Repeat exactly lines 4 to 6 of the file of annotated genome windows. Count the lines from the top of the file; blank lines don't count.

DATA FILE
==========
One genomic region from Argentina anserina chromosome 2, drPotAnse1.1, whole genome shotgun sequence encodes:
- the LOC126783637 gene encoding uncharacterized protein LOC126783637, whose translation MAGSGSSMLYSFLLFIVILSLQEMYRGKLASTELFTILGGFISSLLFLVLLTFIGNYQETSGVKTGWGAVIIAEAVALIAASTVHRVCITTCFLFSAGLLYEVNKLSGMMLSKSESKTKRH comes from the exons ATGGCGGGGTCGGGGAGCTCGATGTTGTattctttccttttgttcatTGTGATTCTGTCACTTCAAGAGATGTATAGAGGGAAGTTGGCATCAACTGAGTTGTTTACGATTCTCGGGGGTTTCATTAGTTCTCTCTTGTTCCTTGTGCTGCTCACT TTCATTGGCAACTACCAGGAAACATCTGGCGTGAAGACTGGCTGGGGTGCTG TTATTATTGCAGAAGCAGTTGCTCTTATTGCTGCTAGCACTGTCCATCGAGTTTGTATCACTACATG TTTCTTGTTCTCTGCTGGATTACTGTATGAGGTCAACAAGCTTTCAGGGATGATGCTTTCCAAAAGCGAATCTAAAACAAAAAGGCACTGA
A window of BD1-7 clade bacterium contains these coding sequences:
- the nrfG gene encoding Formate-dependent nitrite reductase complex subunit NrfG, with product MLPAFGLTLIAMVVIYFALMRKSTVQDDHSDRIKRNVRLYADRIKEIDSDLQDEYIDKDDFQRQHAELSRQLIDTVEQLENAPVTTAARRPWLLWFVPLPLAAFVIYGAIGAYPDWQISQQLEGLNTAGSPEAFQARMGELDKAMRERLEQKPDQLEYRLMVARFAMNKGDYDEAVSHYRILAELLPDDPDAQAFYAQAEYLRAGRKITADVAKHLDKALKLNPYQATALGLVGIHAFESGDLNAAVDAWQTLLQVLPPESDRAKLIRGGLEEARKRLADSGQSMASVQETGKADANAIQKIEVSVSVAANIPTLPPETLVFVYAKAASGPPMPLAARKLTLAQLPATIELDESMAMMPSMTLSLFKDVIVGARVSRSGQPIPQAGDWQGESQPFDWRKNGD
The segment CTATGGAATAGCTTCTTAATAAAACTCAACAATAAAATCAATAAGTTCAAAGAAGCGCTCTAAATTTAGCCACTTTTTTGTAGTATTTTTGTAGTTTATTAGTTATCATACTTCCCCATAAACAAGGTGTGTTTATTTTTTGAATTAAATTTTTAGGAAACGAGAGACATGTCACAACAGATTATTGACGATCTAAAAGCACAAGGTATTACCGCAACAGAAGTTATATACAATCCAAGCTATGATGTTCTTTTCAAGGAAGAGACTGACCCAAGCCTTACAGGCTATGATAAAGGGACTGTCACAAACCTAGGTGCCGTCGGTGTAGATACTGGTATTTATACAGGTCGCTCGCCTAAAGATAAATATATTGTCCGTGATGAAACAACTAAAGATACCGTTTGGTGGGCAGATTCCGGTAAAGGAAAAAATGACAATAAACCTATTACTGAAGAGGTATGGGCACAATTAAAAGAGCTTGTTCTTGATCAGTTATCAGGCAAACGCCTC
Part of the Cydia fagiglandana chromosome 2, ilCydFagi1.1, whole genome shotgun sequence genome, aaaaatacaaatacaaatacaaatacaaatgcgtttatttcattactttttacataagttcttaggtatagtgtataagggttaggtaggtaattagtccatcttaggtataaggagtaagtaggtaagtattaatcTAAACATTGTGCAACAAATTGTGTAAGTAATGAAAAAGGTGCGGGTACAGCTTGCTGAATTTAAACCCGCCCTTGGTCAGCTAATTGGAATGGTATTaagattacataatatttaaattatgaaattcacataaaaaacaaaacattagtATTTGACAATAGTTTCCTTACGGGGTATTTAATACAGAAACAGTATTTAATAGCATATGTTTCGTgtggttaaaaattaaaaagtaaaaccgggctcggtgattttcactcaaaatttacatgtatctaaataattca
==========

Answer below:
- the nrfG gene encoding Formate-dependent nitrite reductase complex subunit NrfG, with product MLPAFGLTLIAMVVIYFALMRKSTVQDDHSDRIKRNVRLYADRIKEIDSDLQDEYIDKDDFQRQHAELSRQLIDTVEQLENAPVTTAARRPWLLWFVPLPLAAFVIYGAIGAYPDWQISQQLEGLNTAGSPEAFQARMGELDKAMRERLEQKPDQLEYRLMVARFAMNKGDYDEAVSHYRILAELLPDDPDAQAFYAQAEYLRAGRKITADVAKHLDKALKLNPYQATALGLVGIHAFESGDLNAAVDAWQTLLQVLPPESDRAKLIRGGLEEARKRLADSGQSMASVQETGKADANAIQKIEVSVSVAANIPTLPPETLVFVYAKAASGPPMPLAARKLTLAQLPATIELDESMAMMPSMTLSLFKDVIVGARVSRSGQPIPQAGDWQGESQPFDWRKNGD
The segment CTATGGAATAGCTTCTTAATAAAACTCAACAATAAAATCAATAAGTTCAAAGAAGCGCTCTAAATTTAGCCACTTTTTTGTAGTATTTTTGTAGTTTATTAGTTATCATACTTCCCCATAAACAAGGTGTGTTTATTTTTTGAATTAAATTTTTAGGAAACGAGAGACATGTCACAACAGATTATTGACGATCTAAAAGCACAAGGTATTACCGCAACAGAAGTTATATACAATCCAAGCTATGATGTTCTTTTCAAGGAAGAGACTGACCCAAGCCTTACAGGCTATGATAAAGGGACTGTCACAAACCTAGGTGCCGTCGGTGTAGATACTGGTATTTATACAGGTCGCTCGCCTAAAGATAAATATATTGTCCGTGATGAAACAACTAAAGATACCGTTTGGTGGGCAGATTCCGGTAAAGGAAAAAATGACAATAAACCTATTACTGAAGAGGTATGGGCACAATTAAAAGAGCTTGTTCTTGATCAGTTATCAGGCAAACGCCTC
Part of the Cydia fagiglandana chromosome 2, ilCydFagi1.1, whole genome shotgun sequence genome, aaaaatacaaatacaaatacaaatacaaatgcgtttatttcattactttttacataagttcttaggtatagtgtataagggttaggtaggtaattagtccatcttaggtataaggagtaagtaggtaagtattaatcTAAACATTGTGCAACAAATTGTGTAAGTAATGAAAAAGGTGCGGGTACAGCTTGCTGAATTTAAACCCGCCCTTGGTCAGCTAATTGGAATGGTATTaagattacataatatttaaattatgaaattcacataaaaaacaaaacattagtATTTGACAATAGTTTCCTTACGGGGTATTTAATACAGAAACAGTATTTAATAGCATATGTTTCGTgtggttaaaaattaaaaagtaaaaccgggctcggtgattttcactcaaaatttacatgtatctaaataattca